Ankloglossia, commonly known as tongue tied, is when the frenulum (the little piece of skin that connects your tongue to the bottom of your mouth) is too short. While it’s not wildly common, it’s not an uncommon childhood occurrence either. Ankloglossia is usually caught in the first few years of life.
Clipping it is called a frenulectomy and is very quick, outpatient procedure performed by an ENT. This procedure would only need to be done if the frenulum is short enough to be causing problems.
If it’s really short it can interfere not only with speech but with eating (because the tongue is used to move food around in the mouth). Another professional to consult on the subject would be a speech therapist; a speech therapist can tell if the tongue tie is affecting the ability to speak. The tongue moves around quite a bit in order to speak. Think about how to produce the “L” sound if the tongue can’t reach the roof of the mouth.
If parents suspect their child has a short frenulum, then the sooner they get to an ENT, the better. The longer it takes to address this issue, the more therapy the child will need because he or she is learning wrong ways of articulating.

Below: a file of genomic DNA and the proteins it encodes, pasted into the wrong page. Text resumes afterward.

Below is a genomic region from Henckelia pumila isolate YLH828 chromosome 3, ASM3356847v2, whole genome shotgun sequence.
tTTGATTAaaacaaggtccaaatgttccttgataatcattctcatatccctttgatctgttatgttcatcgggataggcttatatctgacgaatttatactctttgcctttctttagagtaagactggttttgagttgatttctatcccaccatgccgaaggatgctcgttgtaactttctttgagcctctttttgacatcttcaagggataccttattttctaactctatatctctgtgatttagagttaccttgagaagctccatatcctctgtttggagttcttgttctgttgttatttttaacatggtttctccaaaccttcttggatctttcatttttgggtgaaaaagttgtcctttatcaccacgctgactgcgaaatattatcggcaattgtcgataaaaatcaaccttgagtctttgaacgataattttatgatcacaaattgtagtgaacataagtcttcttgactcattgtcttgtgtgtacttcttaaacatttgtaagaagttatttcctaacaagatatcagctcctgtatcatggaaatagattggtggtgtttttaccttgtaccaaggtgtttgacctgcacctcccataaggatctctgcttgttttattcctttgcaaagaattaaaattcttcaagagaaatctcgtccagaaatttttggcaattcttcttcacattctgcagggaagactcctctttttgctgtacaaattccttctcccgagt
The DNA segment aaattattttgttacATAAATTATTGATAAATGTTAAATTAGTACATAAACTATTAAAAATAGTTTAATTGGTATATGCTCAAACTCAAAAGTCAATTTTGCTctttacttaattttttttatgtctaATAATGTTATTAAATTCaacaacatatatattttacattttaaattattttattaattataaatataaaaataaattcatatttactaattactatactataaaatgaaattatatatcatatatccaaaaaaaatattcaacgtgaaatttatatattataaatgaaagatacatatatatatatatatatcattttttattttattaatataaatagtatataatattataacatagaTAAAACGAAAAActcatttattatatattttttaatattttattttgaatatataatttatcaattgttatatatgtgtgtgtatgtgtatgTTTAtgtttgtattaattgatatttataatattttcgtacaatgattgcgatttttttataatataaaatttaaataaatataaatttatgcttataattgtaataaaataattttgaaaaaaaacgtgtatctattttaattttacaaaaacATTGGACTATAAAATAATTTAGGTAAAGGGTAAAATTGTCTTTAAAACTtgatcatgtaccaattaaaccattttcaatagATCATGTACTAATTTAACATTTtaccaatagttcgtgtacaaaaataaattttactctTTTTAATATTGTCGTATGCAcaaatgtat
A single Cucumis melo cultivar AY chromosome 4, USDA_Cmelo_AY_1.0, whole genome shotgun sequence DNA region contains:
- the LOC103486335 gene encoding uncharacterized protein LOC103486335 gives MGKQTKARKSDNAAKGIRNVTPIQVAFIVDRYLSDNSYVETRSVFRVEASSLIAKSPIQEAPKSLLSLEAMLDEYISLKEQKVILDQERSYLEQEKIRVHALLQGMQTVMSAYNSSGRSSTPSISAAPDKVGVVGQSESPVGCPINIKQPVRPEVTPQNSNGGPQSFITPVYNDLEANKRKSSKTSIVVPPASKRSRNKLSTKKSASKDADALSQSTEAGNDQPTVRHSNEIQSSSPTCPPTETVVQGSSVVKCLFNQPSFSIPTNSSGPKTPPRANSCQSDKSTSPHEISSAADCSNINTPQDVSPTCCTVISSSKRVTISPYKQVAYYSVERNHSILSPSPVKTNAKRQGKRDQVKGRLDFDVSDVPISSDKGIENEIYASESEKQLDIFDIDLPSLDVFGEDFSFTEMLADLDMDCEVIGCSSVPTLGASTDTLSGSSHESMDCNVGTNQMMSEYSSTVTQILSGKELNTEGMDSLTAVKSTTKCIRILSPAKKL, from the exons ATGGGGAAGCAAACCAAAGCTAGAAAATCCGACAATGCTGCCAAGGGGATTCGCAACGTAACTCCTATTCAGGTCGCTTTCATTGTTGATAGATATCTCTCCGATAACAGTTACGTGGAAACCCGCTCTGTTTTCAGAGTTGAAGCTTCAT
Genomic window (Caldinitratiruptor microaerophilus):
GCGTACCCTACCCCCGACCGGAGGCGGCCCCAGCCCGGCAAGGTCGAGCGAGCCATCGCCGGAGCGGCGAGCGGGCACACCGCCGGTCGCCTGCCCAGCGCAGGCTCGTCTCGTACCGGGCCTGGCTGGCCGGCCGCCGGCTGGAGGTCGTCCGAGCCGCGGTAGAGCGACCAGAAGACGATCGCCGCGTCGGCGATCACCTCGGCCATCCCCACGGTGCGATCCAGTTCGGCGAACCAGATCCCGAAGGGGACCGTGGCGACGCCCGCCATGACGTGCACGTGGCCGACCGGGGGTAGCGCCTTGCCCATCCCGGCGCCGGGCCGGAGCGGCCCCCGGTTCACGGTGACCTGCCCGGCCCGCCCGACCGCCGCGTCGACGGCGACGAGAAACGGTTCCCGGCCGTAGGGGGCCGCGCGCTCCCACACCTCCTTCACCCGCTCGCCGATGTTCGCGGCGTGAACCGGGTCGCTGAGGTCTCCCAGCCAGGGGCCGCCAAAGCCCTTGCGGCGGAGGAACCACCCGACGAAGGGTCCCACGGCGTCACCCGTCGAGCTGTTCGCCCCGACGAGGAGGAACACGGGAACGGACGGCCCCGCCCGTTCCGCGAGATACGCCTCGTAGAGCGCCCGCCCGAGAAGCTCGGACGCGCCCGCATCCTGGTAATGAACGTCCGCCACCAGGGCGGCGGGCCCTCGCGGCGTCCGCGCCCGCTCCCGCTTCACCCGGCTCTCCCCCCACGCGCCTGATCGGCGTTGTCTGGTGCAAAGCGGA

A simple test to have the child stick his or her tongue out and attempt to move it up and down and from side to side as far as it will go.
The Early Childhood Intervention program of LifePath Systems provides free developmental assessments to children between birth and age 3 in Collin County. Be sure to let them know the issue when referring so that they can send out the appropriate professionals.
Here is a video sample of a tongue protrustion test, get your child to stick his tongue out and move it up, down and to each side. If verbal instructions don’t suffice, try putting some powdered candy on the outside of the mouth and have him lick it off.
2 thoughts on “Is Your Child Tongue Tied?”
Tongue tie is probably more common than we think – it affects breastfeeding in a profound way. I struggled with my fifth baby, not knowing she was tt until she was 4 weeks old. By then my supply had dropped, she was losing weight and we had some serious issues. I’m of the opinion that tongue tie is the root cause of many women’s breastfeeding struggles. Low supply, painful latch, baby’s failure to thrive… etc. If health care providers were trained to catch this problem at birth, a lot of heartache would be avoided.
I agree. Its simple enough to check and should be part of the newborn screening.